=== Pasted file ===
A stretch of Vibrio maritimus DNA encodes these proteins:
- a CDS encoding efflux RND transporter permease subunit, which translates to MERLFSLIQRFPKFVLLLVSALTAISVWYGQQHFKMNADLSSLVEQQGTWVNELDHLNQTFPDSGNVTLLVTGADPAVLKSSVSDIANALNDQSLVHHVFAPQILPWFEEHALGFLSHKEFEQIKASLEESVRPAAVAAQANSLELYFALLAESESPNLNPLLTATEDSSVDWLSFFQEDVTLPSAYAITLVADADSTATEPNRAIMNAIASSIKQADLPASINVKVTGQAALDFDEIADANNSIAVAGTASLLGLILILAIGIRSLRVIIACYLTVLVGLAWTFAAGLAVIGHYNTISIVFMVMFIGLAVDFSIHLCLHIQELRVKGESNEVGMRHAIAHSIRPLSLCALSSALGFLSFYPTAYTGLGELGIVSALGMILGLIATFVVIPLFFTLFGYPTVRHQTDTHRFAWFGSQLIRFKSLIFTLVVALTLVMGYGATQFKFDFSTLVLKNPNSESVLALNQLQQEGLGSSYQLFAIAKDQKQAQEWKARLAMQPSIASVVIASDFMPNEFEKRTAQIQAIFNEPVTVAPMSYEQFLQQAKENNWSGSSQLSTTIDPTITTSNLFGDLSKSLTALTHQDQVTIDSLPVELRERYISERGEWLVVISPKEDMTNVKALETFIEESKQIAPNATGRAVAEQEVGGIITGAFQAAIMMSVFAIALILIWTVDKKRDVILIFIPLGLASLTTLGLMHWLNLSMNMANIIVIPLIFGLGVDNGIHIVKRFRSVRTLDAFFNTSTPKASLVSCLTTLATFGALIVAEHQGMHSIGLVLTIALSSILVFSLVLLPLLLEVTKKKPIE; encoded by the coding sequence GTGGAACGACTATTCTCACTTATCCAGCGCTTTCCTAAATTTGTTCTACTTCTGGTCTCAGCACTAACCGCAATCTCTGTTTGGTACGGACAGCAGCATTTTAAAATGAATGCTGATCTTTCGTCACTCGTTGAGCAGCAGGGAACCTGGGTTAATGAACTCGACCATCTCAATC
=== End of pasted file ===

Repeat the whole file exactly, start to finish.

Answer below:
A stretch of Vibrio maritimus DNA encodes these proteins:
- a CDS encoding efflux RND transporter permease subunit, which translates to MERLFSLIQRFPKFVLLLVSALTAISVWYGQQHFKMNADLSSLVEQQGTWVNELDHLNQTFPDSGNVTLLVTGADPAVLKSSVSDIANALNDQSLVHHVFAPQILPWFEEHALGFLSHKEFEQIKASLEESVRPAAVAAQANSLELYFALLAESESPNLNPLLTATEDSSVDWLSFFQEDVTLPSAYAITLVADADSTATEPNRAIMNAIASSIKQADLPASINVKVTGQAALDFDEIADANNSIAVAGTASLLGLILILAIGIRSLRVIIACYLTVLVGLAWTFAAGLAVIGHYNTISIVFMVMFIGLAVDFSIHLCLHIQELRVKGESNEVGMRHAIAHSIRPLSLCALSSALGFLSFYPTAYTGLGELGIVSALGMILGLIATFVVIPLFFTLFGYPTVRHQTDTHRFAWFGSQLIRFKSLIFTLVVALTLVMGYGATQFKFDFSTLVLKNPNSESVLALNQLQQEGLGSSYQLFAIAKDQKQAQEWKARLAMQPSIASVVIASDFMPNEFEKRTAQIQAIFNEPVTVAPMSYEQFLQQAKENNWSGSSQLSTTIDPTITTSNLFGDLSKSLTALTHQDQVTIDSLPVELRERYISERGEWLVVISPKEDMTNVKALETFIEESKQIAPNATGRAVAEQEVGGIITGAFQAAIMMSVFAIALILIWTVDKKRDVILIFIPLGLASLTTLGLMHWLNLSMNMANIIVIPLIFGLGVDNGIHIVKRFRSVRTLDAFFNTSTPKASLVSCLTTLATFGALIVAEHQGMHSIGLVLTIALSSILVFSLVLLPLLLEVTKKKPIE; encoded by the coding sequence GTGGAACGACTATTCTCACTTATCCAGCGCTTTCCTAAATTTGTTCTACTTCTGGTCTCAGCACTAACCGCAATCTCTGTTTGGTACGGACAGCAGCATTTTAAAATGAATGCTGATCTTTCGTCACTCGTTGAGCAGCAGGGAACCTGGGTTAATGAACTCGACCATCTCAATC